Ten Rules for Leaving a Church

This is such a money post that I felt it was better to copy and paste than just give you the link:

1. Do not leave without first examining your heart to find out why you want to leave. Many will say they are leaving their church for doctrinal issues, lack of leadership, a lack of genuine community, or other issues – when really the reason they are leaving because their pride has been wounded in some way. Maybe they aren’t getting the recognition they think they deserve. Maybe they think their gifts are undervalued. Maybe they see someone else getting attention and public applause and they feel threatened or jealous. Too many people leave their churches under the guise of some spiritual reason, when really it is a vindictive act stemming from wounded pride.

2. Do not leave without first having the hard conversations. Some people leave their church because they are offended by their pastor / elder or by some other leader in the church. Matthew 5:21-26 condemns the sin of niceness. You cannot simply walk away when you are offended and claim you are simply too nice, too non-confrontational, too whatever, to not have the hard conversations. You need to confront those who offend you. You need to bring your concerns to the leadership of your church and give them opportunity to hear you and respond to you before you leave. You may find that they hear you and change. You may find that you are the one who is wrong and that you need to repent. Either way, you give the Spirit the chance to work through relationship and bring growth and change to His Body.

3. Do not leave if you have had the hard conversations with the wrong spirit. Maybe you have had those conversations, but you did it behind the a sawed off shotgun – blasting the offender into oblivion instead of going humbly and seeking to re-establish relationship. If so, humble yourself and confess your arrogance and seek to have the conversation in a balanced and humble way.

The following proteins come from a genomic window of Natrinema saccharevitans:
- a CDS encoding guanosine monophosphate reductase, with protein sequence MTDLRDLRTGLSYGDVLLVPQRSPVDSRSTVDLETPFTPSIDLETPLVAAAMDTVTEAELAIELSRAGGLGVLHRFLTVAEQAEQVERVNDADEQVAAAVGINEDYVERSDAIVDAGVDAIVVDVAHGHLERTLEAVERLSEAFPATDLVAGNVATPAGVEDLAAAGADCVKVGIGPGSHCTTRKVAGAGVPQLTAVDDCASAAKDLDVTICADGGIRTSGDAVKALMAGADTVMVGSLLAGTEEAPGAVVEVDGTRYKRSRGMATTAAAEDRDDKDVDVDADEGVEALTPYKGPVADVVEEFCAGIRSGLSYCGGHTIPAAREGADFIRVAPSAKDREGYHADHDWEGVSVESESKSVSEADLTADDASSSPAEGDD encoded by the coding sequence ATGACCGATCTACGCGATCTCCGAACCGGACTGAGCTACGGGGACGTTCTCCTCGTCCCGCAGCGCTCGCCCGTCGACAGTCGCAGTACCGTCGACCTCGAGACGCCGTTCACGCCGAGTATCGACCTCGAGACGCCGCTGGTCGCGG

4. Do not leave if you have not been faithfully involved with your time, talents, and treasure. If that describes you, you are a consumer and should not transplant your consumerism into some other poor church. Repent, get involved, and give more than you get.

5. Do not leave if you have been bad mouthing the leadership or gossiping under the guise of prayer requests. Take six months or a year and commit yourself to either silence or active prayer and support for the leadership. If after that time you are still convinced God is leading you away, you can leave without making ripples of bitterness.

6. Do not leave with some idealistic notion that some other church has it all together. As the old saying goes, if you find a perfect church, don’t go there – you will just screw it up. Every church has problems because every church is made up of people who are a mess of brokenness and redemption, sin and spiritual growth. The church is more like a hospital than a country club, and good thing too, because we are all sick and coming to meet the Great Physician.